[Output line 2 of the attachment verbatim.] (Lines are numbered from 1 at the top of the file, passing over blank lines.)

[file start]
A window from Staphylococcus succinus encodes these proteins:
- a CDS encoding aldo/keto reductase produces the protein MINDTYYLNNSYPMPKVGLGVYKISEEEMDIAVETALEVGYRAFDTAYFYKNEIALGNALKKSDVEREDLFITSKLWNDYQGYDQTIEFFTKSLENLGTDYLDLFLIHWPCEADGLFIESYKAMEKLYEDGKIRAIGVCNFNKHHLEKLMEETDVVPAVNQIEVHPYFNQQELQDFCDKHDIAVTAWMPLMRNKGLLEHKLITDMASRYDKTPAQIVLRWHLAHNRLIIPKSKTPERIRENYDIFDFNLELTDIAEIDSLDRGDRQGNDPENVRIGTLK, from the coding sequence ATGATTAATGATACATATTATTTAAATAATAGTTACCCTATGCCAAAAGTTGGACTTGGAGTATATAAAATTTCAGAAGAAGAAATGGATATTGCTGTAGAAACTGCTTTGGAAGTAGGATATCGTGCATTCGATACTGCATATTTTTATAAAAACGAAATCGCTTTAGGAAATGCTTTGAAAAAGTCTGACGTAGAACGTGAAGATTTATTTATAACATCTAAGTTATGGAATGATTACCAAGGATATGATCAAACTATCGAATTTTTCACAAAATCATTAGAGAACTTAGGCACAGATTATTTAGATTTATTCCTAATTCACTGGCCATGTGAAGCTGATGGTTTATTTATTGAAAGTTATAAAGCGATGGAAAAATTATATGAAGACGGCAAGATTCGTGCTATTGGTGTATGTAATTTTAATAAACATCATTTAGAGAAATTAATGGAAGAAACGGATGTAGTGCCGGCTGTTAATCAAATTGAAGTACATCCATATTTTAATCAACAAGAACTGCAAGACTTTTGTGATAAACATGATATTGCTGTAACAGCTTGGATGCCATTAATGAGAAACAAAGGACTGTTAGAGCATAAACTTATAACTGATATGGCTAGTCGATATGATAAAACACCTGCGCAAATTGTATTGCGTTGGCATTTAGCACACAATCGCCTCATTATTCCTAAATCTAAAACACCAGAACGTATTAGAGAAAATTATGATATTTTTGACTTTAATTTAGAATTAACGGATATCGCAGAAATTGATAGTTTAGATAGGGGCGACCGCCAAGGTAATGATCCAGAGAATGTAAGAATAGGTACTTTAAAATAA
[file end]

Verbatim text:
- a CDS encoding aldo/keto reductase produces the protein MINDTYYLNNSYPMPKVGLGVYKISEEEMDIAVETALEVGYRAFDTAYFYKNEIALGNALKKSDVEREDLFITSKLWNDYQGYDQTIEFFTKSLENLGTDYLDLFLIHWPCEADGLFIESYKAMEKLYEDGKIRAIGVCNFNKHHLEKLMEETDVVPAVNQIEVHPYFNQQELQDFCDKHDIAVTAWMPLMRNKGLLEHKLITDMASRYDKTPAQIVLRWHLAHNRLIIPKSKTPERIRENYDIFDFNLELTDIAEIDSLDRGDRQGNDPENVRIGTLK, from the coding sequence ATGATTAATGATACATATTATTTAAATAATAGTTACCCTATGCCAAAAGTTGGACTTGGAGTATATAAAATTTCAGAAGAAGAAATGGATATTGCTGTAGAAACTGCTTTGGAAGTAGGATATCGTGCATTCGATACTGCATATTTTTATAAAAACGAAATCGCTTTAGGAAATGCTTTGAAAAAGTCTGACGTAGAACGTGAAGATTTATTTATAACATCTAAGTTATGGAATGATTACCAAGGATATGATCAAACTATCGAATTTTTCACAAAATCATTAGAGAACTTAGGCACAGATTATTTAGATTTATTCCTAATTCACTGGCCATGTGAAGCTGATGGTTTATTTATTGAAAGTTATAAAGCGATGGAAAAATTATATGAAGACGGCAAGATTCGTGCTATTGGTGTATGTAATTTTAATAAACATCATTTAGAGAAATTAATGGAAGAAACGGATGTAGTGCCGGCTGTTAATCAAATTGAAGTACATCCATATTTTAATCAACAAGAACTGCAAGACTTTTGTGATAAACATGATATTGCTGTAACAGCTTGGATGCCATTAATGAGAAACAAAGGACTGTTAGAGCATAAACTTATAACTGATATGGCTAGTCGATATGATAAAACACCTGCGCAAATTGTATTGCGTTGGCATTTAGCACACAATCGCCTCATTATTCCTAAATCTAAAACACCAGAACGTATTAGAGAAAATTATGATATTTTTGACTTTAATTTAGAATTAACGGATATCGCAGAAATTGATAGTTTAGATAGGGGCGACCGCCAAGGTAATGATCCAGAGAATGTAAGAATAGGTACTTTAAAATAA